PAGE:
I think this is what John Harper--who in the interim had produced several other games including the widely-acclaimed Blades in the Dark--and Sean Nittner figured out in sitting down to do the new edition of Agon. While Agon 2006 was unfocused, Agon 2020 is incredibly specific. The player characters are heroes returning home from the War, sailing for home. Along the way, they encounter a number of islands under the influence of Strife, each one a separate challenge or adventure. They try to make things right on each island with the ultimate goal of getting home. This isn't just a "Greek mythology" game, it is the Odyssey. And just as Stafford did with Pendragon, once they had this firm foundation, they were able to add other elements to it.

The other key difference, and the one that makes the new edition of Agon sing, is that in lieu of traditional RPG approaches to play, Agon looks to the epics themselves, following their highly ritualized and formulaic structures to produce a table top experience that could never possible be confused with something like Dungeons & Dragons.

Let's explore how.

Character Creation

Agon (and from here on in we are referring exclusively to the 2020 edition) begins with a chapter called 'Thesis," in which the basic premise and assumptions of the game are explained. One of the most important sections here falls on page 8, where the authors make a statement that explains not just the game but the epic hero as well:

Heroes in Agon are defined by an essential duality: the human and the transcendent. They are powerful figures capable of epic feats, but they’re also people—they can be hurt, exhausted, and heartbroken.
 
To reflect this Agon uses two resources, Divine Favor and Pathos. Divine Favor comes from pleasing the gods, whether through serving them or sacrificing to them. Pathos is a measure of the character's endurance and perseverance. We'll be coming back to these in the Contest & Battle section, but they are key concepts that needed mentioning up front. They provide not only bonuses in the game, but are sometimes employed as measures of "injury," and ultimately govern whether your character falls during the journey or makes it safely home.

Agon uses a simple dice pool mechanic. The character's aspects and traits are measured by a polyhedral die. The larger the die the more potent the trait. The game uses d4, d6, d8, d10, and d12 dice. When a trait applies, you add its corresponding die to the pool.

In character creation, the first thing you chose is your Epithet. Are you Far-Sighted? Iron-Minded? Lion-Hearted? Strong-Limbed? A generous list is provided but a player could just as easily create their own. The Epithet starts as a d6. Epithets can be improved (to d8, d10, d12) by spending Boons on them (more on these later).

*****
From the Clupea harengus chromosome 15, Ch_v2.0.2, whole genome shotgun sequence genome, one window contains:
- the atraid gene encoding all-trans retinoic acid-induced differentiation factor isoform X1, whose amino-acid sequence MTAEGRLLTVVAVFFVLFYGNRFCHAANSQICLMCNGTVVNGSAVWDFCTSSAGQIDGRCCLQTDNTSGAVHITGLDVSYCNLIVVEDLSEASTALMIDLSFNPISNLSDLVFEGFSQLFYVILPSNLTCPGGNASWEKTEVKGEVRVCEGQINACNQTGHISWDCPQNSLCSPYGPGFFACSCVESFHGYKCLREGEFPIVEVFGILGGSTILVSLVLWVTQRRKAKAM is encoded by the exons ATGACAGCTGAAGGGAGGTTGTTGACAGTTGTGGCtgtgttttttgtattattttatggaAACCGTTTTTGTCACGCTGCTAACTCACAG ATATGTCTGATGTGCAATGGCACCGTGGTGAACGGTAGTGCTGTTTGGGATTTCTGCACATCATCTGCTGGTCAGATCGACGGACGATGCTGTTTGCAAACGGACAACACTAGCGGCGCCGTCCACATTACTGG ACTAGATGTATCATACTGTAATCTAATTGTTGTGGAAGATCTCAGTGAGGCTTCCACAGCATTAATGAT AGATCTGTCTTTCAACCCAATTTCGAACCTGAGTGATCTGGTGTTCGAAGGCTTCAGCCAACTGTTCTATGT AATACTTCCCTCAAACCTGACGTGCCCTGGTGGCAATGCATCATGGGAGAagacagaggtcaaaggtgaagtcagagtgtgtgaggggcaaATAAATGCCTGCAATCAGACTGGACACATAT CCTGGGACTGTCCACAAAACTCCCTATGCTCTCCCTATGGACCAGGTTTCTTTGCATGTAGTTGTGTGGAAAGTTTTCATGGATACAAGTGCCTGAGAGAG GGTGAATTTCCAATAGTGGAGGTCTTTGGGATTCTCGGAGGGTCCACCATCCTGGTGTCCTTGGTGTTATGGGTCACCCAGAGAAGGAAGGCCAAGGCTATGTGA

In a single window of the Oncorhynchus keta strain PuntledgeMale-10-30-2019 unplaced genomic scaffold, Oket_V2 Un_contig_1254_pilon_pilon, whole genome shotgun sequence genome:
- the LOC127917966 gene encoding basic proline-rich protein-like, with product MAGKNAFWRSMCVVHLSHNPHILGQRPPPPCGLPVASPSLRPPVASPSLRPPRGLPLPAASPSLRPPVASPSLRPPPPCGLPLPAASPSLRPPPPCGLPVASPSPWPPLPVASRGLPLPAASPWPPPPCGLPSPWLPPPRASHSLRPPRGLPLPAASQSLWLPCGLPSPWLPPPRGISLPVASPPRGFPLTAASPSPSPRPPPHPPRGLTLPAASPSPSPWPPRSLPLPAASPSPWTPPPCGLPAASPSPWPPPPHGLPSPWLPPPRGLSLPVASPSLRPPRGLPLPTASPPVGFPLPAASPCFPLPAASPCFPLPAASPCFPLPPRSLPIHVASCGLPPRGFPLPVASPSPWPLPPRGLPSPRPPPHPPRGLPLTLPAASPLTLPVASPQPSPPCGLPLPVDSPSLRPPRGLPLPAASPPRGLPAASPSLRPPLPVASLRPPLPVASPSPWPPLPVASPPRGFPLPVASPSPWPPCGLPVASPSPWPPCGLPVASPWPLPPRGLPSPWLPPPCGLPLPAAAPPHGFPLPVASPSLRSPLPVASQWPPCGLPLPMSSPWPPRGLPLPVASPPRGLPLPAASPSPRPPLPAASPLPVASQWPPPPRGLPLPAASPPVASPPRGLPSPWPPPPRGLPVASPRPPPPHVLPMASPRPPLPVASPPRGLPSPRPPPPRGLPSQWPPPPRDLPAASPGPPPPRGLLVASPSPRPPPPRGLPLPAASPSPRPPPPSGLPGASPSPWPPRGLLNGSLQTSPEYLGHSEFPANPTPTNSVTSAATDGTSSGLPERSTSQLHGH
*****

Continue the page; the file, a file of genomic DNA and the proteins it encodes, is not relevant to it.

Next is the character's Name. Once you choose a name you assign a d6 to it as well. Your name is your core trait. In other words, if no other die applies to the task, you will still have this one in your die pool. This might seem a bit odd to some readers, "your name is an ability?" Yet this makes perfect sense in the context of the epic. Heroes do not adventure for gold, they adventure to be remembered, for their name to live on. A name strikes fear into the hearts of enemies, a name inspires courage in allies. Your name is the sum of all your great deeds. For this reason, while other traits in Agon are improved by expending Boons on them, your Name is increased by accumulating Glory (see below).

Now you will chose the character's Lineage. Do you descend from a great king or queen? A hero? A god? Regardless you will select one of the four Domains in the game (skill sets, with Arts & Oration, Blood & Valor, Craft & Reason, and Resolve & Spirit) that you ancestor excelled in and assign a d8 to it. The other three Domains are all d6.

So at this stage you might have Silver-Tongued (d6) Nikanor (d6), Son of Kythia (Arts & Oration d8, Blood & Valor d6, Craft & Reason d6, Resolve & Spirit d6). Or perhaps Loud-Roaring d6 Nemaios d6, Son of Pelon Son of Ares (Arts & Oration d6, Blood & Valor d8, Craft & Reason d6, Resolve & Spirit d6). Your character is nearly finished.

12 Olympians are listed on the character sheet, each with a quality they embody. You will chose which god you favor most and tick two of the boxes next to their name. You make tick of three other boxes for other gods as you please. This is to establish your starting Divine Favor. More on this below.

Now decided on your character's Style. These are features that characterize them or stand out. Do they resemble animals somehow? Perhaps they are Bear-like, Hawk-eyed, or Panther-like. Maybe their eyes stand out somehow, such as Bright-eyed or Pale-eyed. Maybe you want to describe their physical form or hair. Then you described their armor and favored weapons. 

Finally, if your character is fully human, you start with two Bonds with each of the other player characters. If you chose a demigod Lineage, you start with 1 Bond with each player character and 1 Bond with your divine ancestor. 

All together, a character might look like this;


Islands of Adventure: Contests & Battles

Like the epic poetry that inspires it, Agon follows a formulaic, almost ritualistic style of play. This is mitigated however by the amount of narrative control it grants its player characters.

Before landing on an island, a leader must be chosen for the session. The Strife Player (GM) will engineer some sort of ship-board challenge or crisis. This will be resolved in a single Contest, and the Best player is the leader for that session. To explain, let's detail Contests now.